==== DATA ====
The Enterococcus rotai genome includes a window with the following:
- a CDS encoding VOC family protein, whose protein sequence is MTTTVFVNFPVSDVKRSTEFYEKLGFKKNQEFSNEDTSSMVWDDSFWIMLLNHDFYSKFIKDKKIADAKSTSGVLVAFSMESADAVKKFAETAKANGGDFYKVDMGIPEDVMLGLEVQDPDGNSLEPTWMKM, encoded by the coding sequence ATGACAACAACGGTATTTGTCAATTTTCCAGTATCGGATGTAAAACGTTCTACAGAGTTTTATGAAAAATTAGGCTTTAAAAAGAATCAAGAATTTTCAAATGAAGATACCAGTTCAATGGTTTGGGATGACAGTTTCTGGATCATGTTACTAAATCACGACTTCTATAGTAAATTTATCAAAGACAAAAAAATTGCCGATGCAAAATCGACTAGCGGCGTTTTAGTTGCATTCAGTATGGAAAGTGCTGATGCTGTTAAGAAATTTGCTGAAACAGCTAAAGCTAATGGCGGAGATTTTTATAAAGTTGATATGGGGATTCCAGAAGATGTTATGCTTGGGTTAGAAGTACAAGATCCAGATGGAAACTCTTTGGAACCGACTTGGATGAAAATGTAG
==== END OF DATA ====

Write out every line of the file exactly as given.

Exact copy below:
The Enterococcus rotai genome includes a window with the following:
- a CDS encoding VOC family protein, whose protein sequence is MTTTVFVNFPVSDVKRSTEFYEKLGFKKNQEFSNEDTSSMVWDDSFWIMLLNHDFYSKFIKDKKIADAKSTSGVLVAFSMESADAVKKFAETAKANGGDFYKVDMGIPEDVMLGLEVQDPDGNSLEPTWMKM, encoded by the coding sequence ATGACAACAACGGTATTTGTCAATTTTCCAGTATCGGATGTAAAACGTTCTACAGAGTTTTATGAAAAATTAGGCTTTAAAAAGAATCAAGAATTTTCAAATGAAGATACCAGTTCAATGGTTTGGGATGACAGTTTCTGGATCATGTTACTAAATCACGACTTCTATAGTAAATTTATCAAAGACAAAAAAATTGCCGATGCAAAATCGACTAGCGGCGTTTTAGTTGCATTCAGTATGGAAAGTGCTGATGCTGTTAAGAAATTTGCTGAAACAGCTAAAGCTAATGGCGGAGATTTTTATAAAGTTGATATGGGGATTCCAGAAGATGTTATGCTTGGGTTAGAAGTACAAGATCCAGATGGAAACTCTTTGGAACCGACTTGGATGAAAATGTAG